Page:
White light. White marble. White linens. Once upon a time, Miami interior design had a particular aesthetic; one that, after so many years, began to lose its warmth. As the city’s neighborhoods continue to evolve, however, so too does its design. At the forefront of this evolution are designers such as Stantec Architecture’s Susan LaFleur, who’s working to bring an ingenuity to the city’s diverse luxury spaces that matches the city’s vibrant, colorful milieu while tailoring it to each neighborhood’s unique identity.
As Stantec’s principal and director of hospitality and residential interiors for the Miami office, LaFleur oversees the entire design process for the international consulting company’s interior design projects, from space planning to installation. She’s as likely to be on-site installing model units as she is to be in her office brainstorming solutions. And, she’s surrounded by a wealth of talent and resources that help finesse designs and bring new and exciting ideas to the team. She arrived at Stantec when it acquired her previous firm, ADD, and now, as the multibillion-dollar company’s principal, her commitment to distinctive and functional design remains as boundless as it was at ADD.
“At Stantec, we see design as a collaborative activity; rooted in a multidisciplinary integrative approach focused on a client’s project goals and aspirations,” says LaFleur, who explains that every project is sustained by five key pillars: clarity, purpose, discovery, performance, and craft. Wrapped up in those pillars is a commitment to locality and personality—each design, she says, begins with mood boards exuding a particular vibe and character—that draws upon the area in which it’s set to occupy.
“We always look for new, unique ways to connect the city with local materials that will set the project apart from others in the marketplace,” LaFleur says. “But, we’re also giving them something that speaks to the demographic they’re targeting. There’s no stale, cookie-cutter design for every project. Each developer gets something truly unique; a design that speaks to its surroundings.”
Take Solitair Brickell, a 50-story residential tower that marks Stantec’s first collaboration with developer ZOM Living. Solitair Brickell is situated in the heart of Miami’s Brickell neighborhood, an urban oasis rich in luxury, fine dining, and shopping. LaFleur’s design caters to the clientele: you’ll find a spa, bar, and fitness center inside, not to mention a rooftop pool. Yet it distinguishes itself with a design that finds inspiration in the Medjool date palm tree native to South Florida.
“The butterfly effect on the garage evokes the palm tree trunk pattern, and it continues to the sky with angled balconies,” LaFleur says. “It’s just as if you’re standing, looking up at a palm tree. This architectural design is carried through the interiors in small subtle ways, like the basket weaved metal reception desk, the feature wood ceiling and wall in the lobby, and the paving pattern on the amenity decks.”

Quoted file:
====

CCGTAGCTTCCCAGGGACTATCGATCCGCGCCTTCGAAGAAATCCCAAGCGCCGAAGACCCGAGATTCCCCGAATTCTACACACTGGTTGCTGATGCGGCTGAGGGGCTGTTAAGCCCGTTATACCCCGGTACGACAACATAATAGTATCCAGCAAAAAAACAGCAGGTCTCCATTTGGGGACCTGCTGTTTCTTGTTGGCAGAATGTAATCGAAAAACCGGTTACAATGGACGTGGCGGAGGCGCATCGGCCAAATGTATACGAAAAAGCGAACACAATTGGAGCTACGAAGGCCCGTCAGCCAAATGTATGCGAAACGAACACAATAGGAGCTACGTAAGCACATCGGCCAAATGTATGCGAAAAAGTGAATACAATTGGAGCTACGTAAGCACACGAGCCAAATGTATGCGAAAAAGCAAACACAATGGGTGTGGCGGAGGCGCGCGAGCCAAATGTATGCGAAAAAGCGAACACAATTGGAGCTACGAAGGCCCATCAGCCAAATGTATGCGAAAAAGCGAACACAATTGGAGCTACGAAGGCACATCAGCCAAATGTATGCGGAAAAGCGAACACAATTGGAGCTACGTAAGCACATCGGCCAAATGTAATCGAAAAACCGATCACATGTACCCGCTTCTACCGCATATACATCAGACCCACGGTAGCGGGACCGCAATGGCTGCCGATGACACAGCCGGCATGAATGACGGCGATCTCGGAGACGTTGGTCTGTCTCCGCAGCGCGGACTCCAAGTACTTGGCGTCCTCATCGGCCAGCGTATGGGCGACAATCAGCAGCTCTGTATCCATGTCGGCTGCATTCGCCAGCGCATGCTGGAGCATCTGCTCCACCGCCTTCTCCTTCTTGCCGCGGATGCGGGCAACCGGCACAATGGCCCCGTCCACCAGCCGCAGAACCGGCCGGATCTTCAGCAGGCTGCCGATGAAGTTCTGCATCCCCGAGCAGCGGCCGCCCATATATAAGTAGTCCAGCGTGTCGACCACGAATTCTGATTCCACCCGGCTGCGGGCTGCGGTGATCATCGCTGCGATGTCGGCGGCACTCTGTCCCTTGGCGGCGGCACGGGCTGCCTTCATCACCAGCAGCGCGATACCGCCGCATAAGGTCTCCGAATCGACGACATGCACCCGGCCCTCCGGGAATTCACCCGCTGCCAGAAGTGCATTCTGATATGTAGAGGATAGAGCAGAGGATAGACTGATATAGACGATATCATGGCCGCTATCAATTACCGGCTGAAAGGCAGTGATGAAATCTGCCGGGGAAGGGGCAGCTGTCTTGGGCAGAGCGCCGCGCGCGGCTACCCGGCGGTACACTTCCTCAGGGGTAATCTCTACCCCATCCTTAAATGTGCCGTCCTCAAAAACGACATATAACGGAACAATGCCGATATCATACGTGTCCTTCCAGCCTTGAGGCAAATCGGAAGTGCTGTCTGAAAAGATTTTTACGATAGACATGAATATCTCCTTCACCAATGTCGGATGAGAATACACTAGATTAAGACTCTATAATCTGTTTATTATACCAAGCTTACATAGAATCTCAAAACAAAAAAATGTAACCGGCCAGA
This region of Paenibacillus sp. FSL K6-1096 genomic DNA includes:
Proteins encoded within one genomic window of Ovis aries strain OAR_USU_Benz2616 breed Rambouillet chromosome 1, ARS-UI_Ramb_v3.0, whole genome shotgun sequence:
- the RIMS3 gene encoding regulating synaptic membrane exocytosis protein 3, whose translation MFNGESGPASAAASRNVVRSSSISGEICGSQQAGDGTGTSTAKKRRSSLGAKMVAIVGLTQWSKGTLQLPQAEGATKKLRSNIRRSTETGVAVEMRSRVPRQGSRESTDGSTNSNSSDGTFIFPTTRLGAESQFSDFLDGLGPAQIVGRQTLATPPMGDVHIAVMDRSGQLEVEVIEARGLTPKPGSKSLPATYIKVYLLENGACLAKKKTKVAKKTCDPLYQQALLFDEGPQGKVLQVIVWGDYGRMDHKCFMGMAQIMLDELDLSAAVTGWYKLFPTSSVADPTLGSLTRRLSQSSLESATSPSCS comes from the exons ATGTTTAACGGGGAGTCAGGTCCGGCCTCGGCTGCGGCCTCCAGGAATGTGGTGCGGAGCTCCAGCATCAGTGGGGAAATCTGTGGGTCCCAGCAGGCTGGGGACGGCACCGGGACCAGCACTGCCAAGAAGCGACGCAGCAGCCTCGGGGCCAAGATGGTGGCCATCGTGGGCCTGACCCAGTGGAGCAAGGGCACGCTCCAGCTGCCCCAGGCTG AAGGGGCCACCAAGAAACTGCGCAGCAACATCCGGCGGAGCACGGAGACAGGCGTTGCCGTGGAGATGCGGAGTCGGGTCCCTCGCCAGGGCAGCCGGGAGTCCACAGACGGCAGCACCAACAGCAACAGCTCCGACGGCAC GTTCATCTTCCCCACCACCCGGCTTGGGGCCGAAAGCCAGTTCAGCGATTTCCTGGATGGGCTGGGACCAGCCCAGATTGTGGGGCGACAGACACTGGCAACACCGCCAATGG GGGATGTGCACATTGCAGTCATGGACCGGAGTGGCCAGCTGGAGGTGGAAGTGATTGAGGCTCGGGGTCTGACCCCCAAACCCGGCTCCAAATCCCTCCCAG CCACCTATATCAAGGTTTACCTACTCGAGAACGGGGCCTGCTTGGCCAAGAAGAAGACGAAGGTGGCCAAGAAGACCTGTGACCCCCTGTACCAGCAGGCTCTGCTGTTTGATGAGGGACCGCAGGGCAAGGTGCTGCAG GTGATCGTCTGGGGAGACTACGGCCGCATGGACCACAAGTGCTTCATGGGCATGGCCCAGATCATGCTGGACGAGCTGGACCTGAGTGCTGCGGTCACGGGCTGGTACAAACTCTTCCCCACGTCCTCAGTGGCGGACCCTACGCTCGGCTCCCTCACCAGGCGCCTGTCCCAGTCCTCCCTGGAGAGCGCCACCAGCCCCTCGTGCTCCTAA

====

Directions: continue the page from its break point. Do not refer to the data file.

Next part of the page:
LaFleur cites another Miami property, Eve at the District, as a significant experience in her design repertoire. The design was born from an art piece she discovered at Art Basel years before the project hit her desk. LaFleur returned to the piece—it depicts a woman’s face partially obscured by a leaf—when the project found a home in Miami’s artsy Wynwood district. Then she received permission from the artist to incorporate it into her design, and the developer liked the story of the piece so much that they ended up naming the property after the piece.
“Here was something I found years before the project broke ground, and it went on to inform the design and branding,” LaFleur says. “It’s a really cool story of how art and a physical location can tie into what we did with the interiors.”
So successful was Solitair Brickell that Stantec and Zom are forging ahead on more high-profile designs, including three architectural and six interiors projects. Not all of them are in Miami, either. One is Atelier, a 41-story luxury high‐rise in the Dallas Arts District, in Texas. There, once again, LaFleur is drawing upon the neighborhood in her design by incorporating a genuine art gallery into the lobby space, complete with rotating walls.
Such work ties back to one of LaFleur’s favorite aspects of working at Stantec: the chance to design globally. The company is based in Edmonton, Alberta, and spans 450 locations around the world, so she has lots of opportunities to collaborate with talent outside her Miami office.
It may feel daunting to start each project with, as LaFleur calls it, a “blank slate.” But the possibilities this approach brings is where Stantec’s design expert finds freedom. For LaFleur, it offers the chance to explore the area and see just where the muse strikes.
“We’re finding inspiration every day,” she says.